Heather Deveaux: 29:31 Yeah, and it's really interesting how, especially new content writers, like people who are just putting out content for the first time, how they will underestimate the reach. We've all heard like, "Nobody is going to read your blog." That's garbage. People are reading the stuff. If you're putting it out there, people are reading it. It might just be one person, it might be 10 people, it might be 1,000 people, but somebody is reading what you're writing. If you're putting out images or you're putting out podcasts, I think it's important to note that there are different kinds of content, and it doesn't always have to be writing. So the importance of putting out the various types of content and figuring out what works for your audience and figuring out what it is that you want to represent your business with, that's all really important.
Heather Deveaux: 30:26 The idea that you have to be writing all the time, that isn't the case. You just have to be publishing. You have to be putting stuff out. You have to be sharing with your audience. With video and things like that, it's so easy now and it's so easy to reach people, and people forget that that's content because they're not slaving over a blog post for three hours. They think that there's no longevity in that, but there's lots of ways to capture that and reuse it and share that.
Heather Deveaux: 30:55 For instance, when you put out a podcast, you share it on social media, you put it on Instagram, and then you can jump out onto Facebook live and talk about your podcast. Then you can keep your show notes, which are transcribed, right? That itself could become a blog, so that's four different types of content with just one bit of work. So you record the podcast, you've got your show notes, you do a Facebook live to promote and you talk about it. Maybe you add a little bit extra content that wasn't in the podcast, and then you share a post on Instagram about it to drive traffic to it. That all takes 15, 20 minutes to put together, and you've got lots of good engagement, you've got lots of promotion.
Heather Deveaux: 31:39 But that only works if you put that in your calendar and if you say, "I publish this podcast on Thursday, and by the end of this Thursday I will have shared this on three different performances, I'll have published the show notes, and I'll have done a Facebook live." It might mean that you need to block out an entire morning or afternoon to do that, depending on what it is that you want to achieve, or you hire someone to do it. You know, like if you've got more employees, you assign that to someone to make sure that they're blowing that information out to the world, but the consistency is key over anything. If you're only publishing once a month, publish once a month. Like, do it. Don't resist this.
Roy Barker: 32:17 Right. I think you talk about a good point, like exploiting what you have. Excuse me. I'll use myself as an example on the podcast. Used to, I would just publish the podcast and try to get people to go over there and listen. Well, then I heard about an easy way to get it transcribed, so what that allowed me to do, though, is now all of a sudden the podcast turned into a long form post, and some of these podcasts can be five to 8,000 words, so that is awesome for the SEO to have it on the website as well. But then it allows me to go through there and pull out snippets and quotes from guests like yourself that I can use those to continue to publish this without just putting just the podcast out there by itself or a post with a picture of it. I'm able to put these quotes that might interest somebody that hasn't listened before to go over and take a listen.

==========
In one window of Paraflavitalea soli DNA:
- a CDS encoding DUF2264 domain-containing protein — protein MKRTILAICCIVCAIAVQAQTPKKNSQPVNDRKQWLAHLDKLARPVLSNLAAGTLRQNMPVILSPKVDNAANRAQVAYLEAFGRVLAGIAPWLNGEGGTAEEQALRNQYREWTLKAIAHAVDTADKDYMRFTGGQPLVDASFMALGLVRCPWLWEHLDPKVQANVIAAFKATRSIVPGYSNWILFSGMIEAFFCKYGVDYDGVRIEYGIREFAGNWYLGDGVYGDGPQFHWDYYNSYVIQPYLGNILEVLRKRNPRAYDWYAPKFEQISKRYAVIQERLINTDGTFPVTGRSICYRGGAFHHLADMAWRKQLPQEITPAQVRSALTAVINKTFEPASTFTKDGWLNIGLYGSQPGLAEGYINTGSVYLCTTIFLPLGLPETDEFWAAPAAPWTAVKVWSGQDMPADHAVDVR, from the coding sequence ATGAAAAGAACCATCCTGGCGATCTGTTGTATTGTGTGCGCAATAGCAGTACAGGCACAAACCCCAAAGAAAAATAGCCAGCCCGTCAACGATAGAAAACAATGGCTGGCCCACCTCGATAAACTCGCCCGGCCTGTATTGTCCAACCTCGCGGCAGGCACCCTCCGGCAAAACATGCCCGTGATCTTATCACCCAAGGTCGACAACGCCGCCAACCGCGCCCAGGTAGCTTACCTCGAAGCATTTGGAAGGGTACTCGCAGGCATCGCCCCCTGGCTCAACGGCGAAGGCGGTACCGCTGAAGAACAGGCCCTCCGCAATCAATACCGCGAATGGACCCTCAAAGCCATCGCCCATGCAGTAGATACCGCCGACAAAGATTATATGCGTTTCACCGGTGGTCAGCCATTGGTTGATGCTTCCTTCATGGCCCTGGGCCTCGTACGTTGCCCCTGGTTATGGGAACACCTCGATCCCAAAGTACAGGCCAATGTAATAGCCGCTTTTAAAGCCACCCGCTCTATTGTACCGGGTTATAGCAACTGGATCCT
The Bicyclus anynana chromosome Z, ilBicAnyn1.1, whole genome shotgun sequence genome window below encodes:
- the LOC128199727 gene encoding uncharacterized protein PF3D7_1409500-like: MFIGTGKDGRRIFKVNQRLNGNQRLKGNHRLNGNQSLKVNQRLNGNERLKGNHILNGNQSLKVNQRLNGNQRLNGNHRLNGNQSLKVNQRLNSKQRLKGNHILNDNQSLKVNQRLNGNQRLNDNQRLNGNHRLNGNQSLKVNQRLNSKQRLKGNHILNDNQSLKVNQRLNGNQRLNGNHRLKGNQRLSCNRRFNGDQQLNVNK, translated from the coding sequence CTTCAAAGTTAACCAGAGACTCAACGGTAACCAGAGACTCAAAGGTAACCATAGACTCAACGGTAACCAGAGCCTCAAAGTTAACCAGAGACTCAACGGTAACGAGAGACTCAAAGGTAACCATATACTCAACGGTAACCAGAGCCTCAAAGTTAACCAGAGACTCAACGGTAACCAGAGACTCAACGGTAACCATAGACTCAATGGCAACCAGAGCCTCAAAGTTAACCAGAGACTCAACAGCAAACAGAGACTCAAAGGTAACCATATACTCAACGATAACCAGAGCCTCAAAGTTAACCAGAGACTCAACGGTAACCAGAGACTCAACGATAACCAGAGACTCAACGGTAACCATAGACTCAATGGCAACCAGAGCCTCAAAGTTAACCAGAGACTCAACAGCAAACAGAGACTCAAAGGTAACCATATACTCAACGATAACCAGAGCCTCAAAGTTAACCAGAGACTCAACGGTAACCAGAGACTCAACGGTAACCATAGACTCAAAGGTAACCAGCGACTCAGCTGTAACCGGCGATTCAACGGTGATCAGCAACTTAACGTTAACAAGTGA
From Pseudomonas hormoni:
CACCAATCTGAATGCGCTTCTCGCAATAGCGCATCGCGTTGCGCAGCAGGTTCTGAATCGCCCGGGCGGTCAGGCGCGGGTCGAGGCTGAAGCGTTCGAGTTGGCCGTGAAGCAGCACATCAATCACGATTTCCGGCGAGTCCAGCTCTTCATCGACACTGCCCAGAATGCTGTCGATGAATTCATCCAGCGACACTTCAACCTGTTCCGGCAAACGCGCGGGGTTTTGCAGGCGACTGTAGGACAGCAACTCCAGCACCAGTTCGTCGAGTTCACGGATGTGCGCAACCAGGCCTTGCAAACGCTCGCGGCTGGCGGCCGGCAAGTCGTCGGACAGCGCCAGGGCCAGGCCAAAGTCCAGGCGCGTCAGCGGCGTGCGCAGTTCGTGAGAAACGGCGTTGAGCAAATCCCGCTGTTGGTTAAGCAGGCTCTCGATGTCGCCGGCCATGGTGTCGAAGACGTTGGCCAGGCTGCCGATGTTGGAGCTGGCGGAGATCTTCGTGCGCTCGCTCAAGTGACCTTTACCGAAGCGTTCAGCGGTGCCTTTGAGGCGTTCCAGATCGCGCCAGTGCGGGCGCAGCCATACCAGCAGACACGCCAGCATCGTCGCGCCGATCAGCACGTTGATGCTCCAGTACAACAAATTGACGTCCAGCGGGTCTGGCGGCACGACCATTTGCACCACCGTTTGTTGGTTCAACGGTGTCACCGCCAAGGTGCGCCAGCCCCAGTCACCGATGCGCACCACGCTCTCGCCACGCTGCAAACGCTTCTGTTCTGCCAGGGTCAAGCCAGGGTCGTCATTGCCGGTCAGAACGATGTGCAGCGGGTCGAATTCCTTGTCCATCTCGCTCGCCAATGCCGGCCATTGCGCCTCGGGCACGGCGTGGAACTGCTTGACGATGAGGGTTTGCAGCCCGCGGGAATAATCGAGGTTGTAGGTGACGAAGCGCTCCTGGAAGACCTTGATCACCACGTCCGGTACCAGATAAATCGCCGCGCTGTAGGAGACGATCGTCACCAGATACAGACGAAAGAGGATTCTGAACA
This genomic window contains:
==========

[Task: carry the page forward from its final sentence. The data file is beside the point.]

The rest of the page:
Roy Barker: 33:24 So I think when you sit down and you look at your calendar, you really need to think about all the different ways that you can exploit any piece of content that you have or are fixing to create, because I think even with just a blog you can still pull quotes out of that and use that on the different social media, so sometimes if you can create a good quality piece of content, it should have legs to be able to go on for probably two, three, maybe even a week. I mean, maybe a month or more of being able to put out little pieces, so I guess when we talk about it, then we look at building. Okay, so now I've got three pieces of content out. Now I'm still posting snippets from the first piece and some from the second and some from the third, so I think you can find a way to fill your calendar up quickly when you look at all the different ways to use it.
Heather Deveaux: 34:25 Yeah, absolutely. I think that a good message to remind people of is that this stuff doesn't take long. We send more time worrying about how we're going to do it than it actually takes to do, and you can set up automated social media posts in 15 or 20 minutes a week and get them for the whole week. That's just done for you, you know? I always think of it like investment, so you put money in an investment account and it's making you money while you sleep. That's what I think about when I think about automation, is that if you're someone who wants to be putting out a lot of content on a regular basis, automation is definitely the way to go because it keeps that engagement high and you're return on your investment remains high.